In a June 29 update, Genzyme clarified its current production status and the impact remediation efforts are having on its ability to release product and supply the market.
The firm stated on its newly-created “Genzyme supply update” website that the Allston plant has “resumed normal operations.” However, the supply of Cerezyme and Fabrazyme in the coming months “could particularly be affected by two factors: the impact of the production disruptions originally reported in April and the effects of preparing to implement the FDA Consent Decree.” The firm explained that the conditions of the consent decree have created extra steps in the manufacturing processes that “have affected the pace of manufacturing and product release.”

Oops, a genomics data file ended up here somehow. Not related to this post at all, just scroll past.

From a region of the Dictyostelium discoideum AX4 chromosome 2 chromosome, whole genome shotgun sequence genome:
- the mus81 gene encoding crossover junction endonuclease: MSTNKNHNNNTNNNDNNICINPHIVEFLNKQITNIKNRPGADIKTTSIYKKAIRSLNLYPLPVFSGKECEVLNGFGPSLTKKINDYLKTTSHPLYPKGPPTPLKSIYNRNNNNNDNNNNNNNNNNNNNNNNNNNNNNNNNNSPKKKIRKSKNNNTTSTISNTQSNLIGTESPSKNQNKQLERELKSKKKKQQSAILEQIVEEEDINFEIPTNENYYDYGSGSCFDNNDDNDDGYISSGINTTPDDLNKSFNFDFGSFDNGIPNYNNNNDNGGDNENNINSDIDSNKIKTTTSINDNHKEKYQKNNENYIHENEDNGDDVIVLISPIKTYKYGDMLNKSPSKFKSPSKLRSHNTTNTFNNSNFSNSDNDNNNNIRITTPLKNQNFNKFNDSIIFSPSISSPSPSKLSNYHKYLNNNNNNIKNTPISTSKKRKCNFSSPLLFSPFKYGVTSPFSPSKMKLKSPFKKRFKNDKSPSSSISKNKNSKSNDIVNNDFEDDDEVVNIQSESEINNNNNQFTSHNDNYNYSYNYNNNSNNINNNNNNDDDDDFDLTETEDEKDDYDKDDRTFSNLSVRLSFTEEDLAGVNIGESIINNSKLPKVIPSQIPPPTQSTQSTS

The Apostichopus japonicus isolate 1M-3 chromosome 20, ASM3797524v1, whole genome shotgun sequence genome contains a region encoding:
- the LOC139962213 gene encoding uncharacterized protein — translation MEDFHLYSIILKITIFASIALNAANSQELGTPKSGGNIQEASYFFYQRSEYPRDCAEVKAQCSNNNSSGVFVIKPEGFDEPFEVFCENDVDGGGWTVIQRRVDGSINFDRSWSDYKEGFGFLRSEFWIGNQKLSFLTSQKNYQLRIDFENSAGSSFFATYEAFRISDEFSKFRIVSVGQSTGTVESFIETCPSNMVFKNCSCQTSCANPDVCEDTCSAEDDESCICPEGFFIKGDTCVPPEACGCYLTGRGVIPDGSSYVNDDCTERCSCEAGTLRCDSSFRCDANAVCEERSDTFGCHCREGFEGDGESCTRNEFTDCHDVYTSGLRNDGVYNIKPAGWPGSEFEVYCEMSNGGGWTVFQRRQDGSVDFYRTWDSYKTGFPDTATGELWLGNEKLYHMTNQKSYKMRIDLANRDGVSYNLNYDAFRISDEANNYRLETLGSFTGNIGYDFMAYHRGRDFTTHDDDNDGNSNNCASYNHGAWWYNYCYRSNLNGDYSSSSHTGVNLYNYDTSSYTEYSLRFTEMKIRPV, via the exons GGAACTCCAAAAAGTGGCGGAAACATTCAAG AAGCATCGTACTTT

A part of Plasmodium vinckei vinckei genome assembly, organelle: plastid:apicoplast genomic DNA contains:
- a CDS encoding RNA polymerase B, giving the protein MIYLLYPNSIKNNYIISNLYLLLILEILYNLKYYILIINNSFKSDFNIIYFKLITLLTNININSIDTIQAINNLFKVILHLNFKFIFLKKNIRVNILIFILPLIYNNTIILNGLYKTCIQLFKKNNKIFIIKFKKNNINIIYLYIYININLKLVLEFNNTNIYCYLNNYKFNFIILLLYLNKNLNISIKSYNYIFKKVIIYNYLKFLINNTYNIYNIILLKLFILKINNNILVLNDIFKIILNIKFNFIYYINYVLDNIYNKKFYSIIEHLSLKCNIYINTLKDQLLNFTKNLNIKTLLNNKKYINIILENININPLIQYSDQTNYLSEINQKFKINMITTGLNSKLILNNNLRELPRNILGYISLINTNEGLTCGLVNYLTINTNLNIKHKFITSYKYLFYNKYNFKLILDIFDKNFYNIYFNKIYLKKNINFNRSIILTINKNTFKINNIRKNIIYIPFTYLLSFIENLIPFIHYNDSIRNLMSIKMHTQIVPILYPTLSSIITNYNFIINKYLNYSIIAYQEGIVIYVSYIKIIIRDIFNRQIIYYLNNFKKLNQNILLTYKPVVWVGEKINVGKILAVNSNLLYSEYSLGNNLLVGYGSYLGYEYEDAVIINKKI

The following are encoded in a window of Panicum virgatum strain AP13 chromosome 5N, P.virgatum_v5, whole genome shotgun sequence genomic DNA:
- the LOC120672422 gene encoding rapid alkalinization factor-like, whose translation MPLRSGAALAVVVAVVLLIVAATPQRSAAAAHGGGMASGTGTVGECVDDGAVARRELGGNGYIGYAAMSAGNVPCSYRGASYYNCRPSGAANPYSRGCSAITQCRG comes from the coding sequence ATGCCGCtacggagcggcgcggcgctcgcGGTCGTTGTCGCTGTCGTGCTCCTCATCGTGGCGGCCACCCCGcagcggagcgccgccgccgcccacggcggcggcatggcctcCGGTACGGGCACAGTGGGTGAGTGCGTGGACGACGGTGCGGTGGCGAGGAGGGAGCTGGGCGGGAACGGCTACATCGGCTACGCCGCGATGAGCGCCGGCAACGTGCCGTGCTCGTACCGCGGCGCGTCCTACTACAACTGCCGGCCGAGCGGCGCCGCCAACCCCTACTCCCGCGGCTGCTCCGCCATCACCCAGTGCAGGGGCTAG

Genzyme also notes that a third factor impacting Fabrazyme production is the introduction of a new working cell bank that has “not reached the targeted levels of productivity and output.”
Issues at the Allston plant surfaced in October 2008, when an agency inspection led to issuance of an FDA form 483, followed by a Warning Letter in February 2009.
The plant’s problems expanded in June 2009 when a virus that impairs cell growth was detected in one of six bioreactors. Genzyme decided to interrupt bulk production at the plant for six weeks to sanitize the facility, leading to shortages of the drugs produced there.
Six months later, in May of this year, FDA and Genzyme entered into the consent decree, which impacts the manufacture of products at that facility and sets forth specific remediation requirements (IPQ “In the News, May 28).